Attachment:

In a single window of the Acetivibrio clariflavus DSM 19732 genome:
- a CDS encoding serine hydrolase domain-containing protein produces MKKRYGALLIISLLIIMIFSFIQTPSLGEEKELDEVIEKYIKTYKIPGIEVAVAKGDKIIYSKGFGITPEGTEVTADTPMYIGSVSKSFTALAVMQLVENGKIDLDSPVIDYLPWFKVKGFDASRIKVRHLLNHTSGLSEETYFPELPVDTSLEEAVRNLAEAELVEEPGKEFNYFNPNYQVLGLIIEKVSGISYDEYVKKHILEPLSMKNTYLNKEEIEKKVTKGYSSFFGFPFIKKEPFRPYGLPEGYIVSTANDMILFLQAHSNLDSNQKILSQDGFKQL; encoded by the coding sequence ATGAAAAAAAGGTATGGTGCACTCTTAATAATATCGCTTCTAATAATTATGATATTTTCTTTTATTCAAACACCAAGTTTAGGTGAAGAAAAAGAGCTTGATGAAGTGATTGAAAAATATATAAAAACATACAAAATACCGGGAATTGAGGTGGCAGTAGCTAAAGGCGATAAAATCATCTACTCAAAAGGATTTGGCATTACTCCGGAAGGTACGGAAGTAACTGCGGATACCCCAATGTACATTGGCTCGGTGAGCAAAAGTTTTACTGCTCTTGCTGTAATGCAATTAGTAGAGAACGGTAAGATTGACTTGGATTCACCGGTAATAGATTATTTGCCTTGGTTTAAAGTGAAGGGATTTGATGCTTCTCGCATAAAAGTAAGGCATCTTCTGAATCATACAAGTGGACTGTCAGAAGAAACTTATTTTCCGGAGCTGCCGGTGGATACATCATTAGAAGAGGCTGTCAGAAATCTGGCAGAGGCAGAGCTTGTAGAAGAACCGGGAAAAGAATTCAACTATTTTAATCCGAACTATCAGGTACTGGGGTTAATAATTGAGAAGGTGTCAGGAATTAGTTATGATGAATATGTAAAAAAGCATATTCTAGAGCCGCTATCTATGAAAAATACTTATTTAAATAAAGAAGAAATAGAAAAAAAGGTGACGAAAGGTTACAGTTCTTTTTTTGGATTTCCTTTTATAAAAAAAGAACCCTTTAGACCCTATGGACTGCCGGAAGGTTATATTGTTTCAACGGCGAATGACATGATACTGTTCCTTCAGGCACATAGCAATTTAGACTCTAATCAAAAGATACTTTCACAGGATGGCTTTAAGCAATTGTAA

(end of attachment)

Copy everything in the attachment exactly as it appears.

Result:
In a single window of the Acetivibrio clariflavus DSM 19732 genome:
- a CDS encoding serine hydrolase domain-containing protein produces MKKRYGALLIISLLIIMIFSFIQTPSLGEEKELDEVIEKYIKTYKIPGIEVAVAKGDKIIYSKGFGITPEGTEVTADTPMYIGSVSKSFTALAVMQLVENGKIDLDSPVIDYLPWFKVKGFDASRIKVRHLLNHTSGLSEETYFPELPVDTSLEEAVRNLAEAELVEEPGKEFNYFNPNYQVLGLIIEKVSGISYDEYVKKHILEPLSMKNTYLNKEEIEKKVTKGYSSFFGFPFIKKEPFRPYGLPEGYIVSTANDMILFLQAHSNLDSNQKILSQDGFKQL; encoded by the coding sequence ATGAAAAAAAGGTATGGTGCACTCTTAATAATATCGCTTCTAATAATTATGATATTTTCTTTTATTCAAACACCAAGTTTAGGTGAAGAAAAAGAGCTTGATGAAGTGATTGAAAAATATATAAAAACATACAAAATACCGGGAATTGAGGTGGCAGTAGCTAAAGGCGATAAAATCATCTACTCAAAAGGATTTGGCATTACTCCGGAAGGTACGGAAGTAACTGCGGATACCCCAATGTACATTGGCTCGGTGAGCAAAAGTTTTACTGCTCTTGCTGTAATGCAATTAGTAGAGAACGGTAAGATTGACTTGGATTCACCGGTAATAGATTATTTGCCTTGGTTTAAAGTGAAGGGATTTGATGCTTCTCGCATAAAAGTAAGGCATCTTCTGAATCATACAAGTGGACTGTCAGAAGAAACTTATTTTCCGGAGCTGCCGGTGGATACATCATTAGAAGAGGCTGTCAGAAATCTGGCAGAGGCAGAGCTTGTAGAAGAACCGGGAAAAGAATTCAACTATTTTAATCCGAACTATCAGGTACTGGGGTTAATAATTGAGAAGGTGTCAGGAATTAGTTATGATGAATATGTAAAAAAGCATATTCTAGAGCCGCTATCTATGAAAAATACTTATTTAAATAAAGAAGAAATAGAAAAAAAGGTGACGAAAGGTTACAGTTCTTTTTTTGGATTTCCTTTTATAAAAAAAGAACCCTTTAGACCCTATGGACTGCCGGAAGGTTATATTGTTTCAACGGCGAATGACATGATACTGTTCCTTCAGGCACATAGCAATTTAGACTCTAATCAAAAGATACTTTCACAGGATGGCTTTAAGCAATTGTAA